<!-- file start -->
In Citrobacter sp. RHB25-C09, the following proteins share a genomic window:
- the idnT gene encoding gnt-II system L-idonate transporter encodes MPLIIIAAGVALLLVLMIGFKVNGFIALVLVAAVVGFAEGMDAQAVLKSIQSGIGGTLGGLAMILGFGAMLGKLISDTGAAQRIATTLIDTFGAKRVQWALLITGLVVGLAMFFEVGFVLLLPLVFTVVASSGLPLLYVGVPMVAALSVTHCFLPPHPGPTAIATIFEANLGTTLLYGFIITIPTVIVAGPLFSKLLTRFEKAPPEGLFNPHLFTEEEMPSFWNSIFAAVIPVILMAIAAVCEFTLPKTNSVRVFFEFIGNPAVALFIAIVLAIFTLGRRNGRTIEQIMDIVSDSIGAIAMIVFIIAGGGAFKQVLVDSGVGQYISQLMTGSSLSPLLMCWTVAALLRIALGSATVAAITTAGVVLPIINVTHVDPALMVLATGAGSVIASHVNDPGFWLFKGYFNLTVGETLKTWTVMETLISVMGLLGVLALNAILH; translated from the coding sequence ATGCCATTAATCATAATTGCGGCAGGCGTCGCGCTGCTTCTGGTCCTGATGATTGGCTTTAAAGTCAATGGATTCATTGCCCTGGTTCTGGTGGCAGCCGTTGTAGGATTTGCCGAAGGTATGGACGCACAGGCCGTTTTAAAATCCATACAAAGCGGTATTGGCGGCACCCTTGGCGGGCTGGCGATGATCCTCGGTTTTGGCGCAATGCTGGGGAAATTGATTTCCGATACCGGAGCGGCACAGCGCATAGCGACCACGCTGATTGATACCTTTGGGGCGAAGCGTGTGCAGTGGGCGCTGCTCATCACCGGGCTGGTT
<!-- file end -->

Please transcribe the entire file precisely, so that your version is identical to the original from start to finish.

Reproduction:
In Citrobacter sp. RHB25-C09, the following proteins share a genomic window:
- the idnT gene encoding gnt-II system L-idonate transporter encodes MPLIIIAAGVALLLVLMIGFKVNGFIALVLVAAVVGFAEGMDAQAVLKSIQSGIGGTLGGLAMILGFGAMLGKLISDTGAAQRIATTLIDTFGAKRVQWALLITGLVVGLAMFFEVGFVLLLPLVFTVVASSGLPLLYVGVPMVAALSVTHCFLPPHPGPTAIATIFEANLGTTLLYGFIITIPTVIVAGPLFSKLLTRFEKAPPEGLFNPHLFTEEEMPSFWNSIFAAVIPVILMAIAAVCEFTLPKTNSVRVFFEFIGNPAVALFIAIVLAIFTLGRRNGRTIEQIMDIVSDSIGAIAMIVFIIAGGGAFKQVLVDSGVGQYISQLMTGSSLSPLLMCWTVAALLRIALGSATVAAITTAGVVLPIINVTHVDPALMVLATGAGSVIASHVNDPGFWLFKGYFNLTVGETLKTWTVMETLISVMGLLGVLALNAILH; translated from the coding sequence ATGCCATTAATCATAATTGCGGCAGGCGTCGCGCTGCTTCTGGTCCTGATGATTGGCTTTAAAGTCAATGGATTCATTGCCCTGGTTCTGGTGGCAGCCGTTGTAGGATTTGCCGAAGGTATGGACGCACAGGCCGTTTTAAAATCCATACAAAGCGGTATTGGCGGCACCCTTGGCGGGCTGGCGATGATCCTCGGTTTTGGCGCAATGCTGGGGAAATTGATTTCCGATACCGGAGCGGCACAGCGCATAGCGACCACGCTGATTGATACCTTTGGGGCGAAGCGTGTGCAGTGGGCGCTGCTCATCACCGGGCTGGTT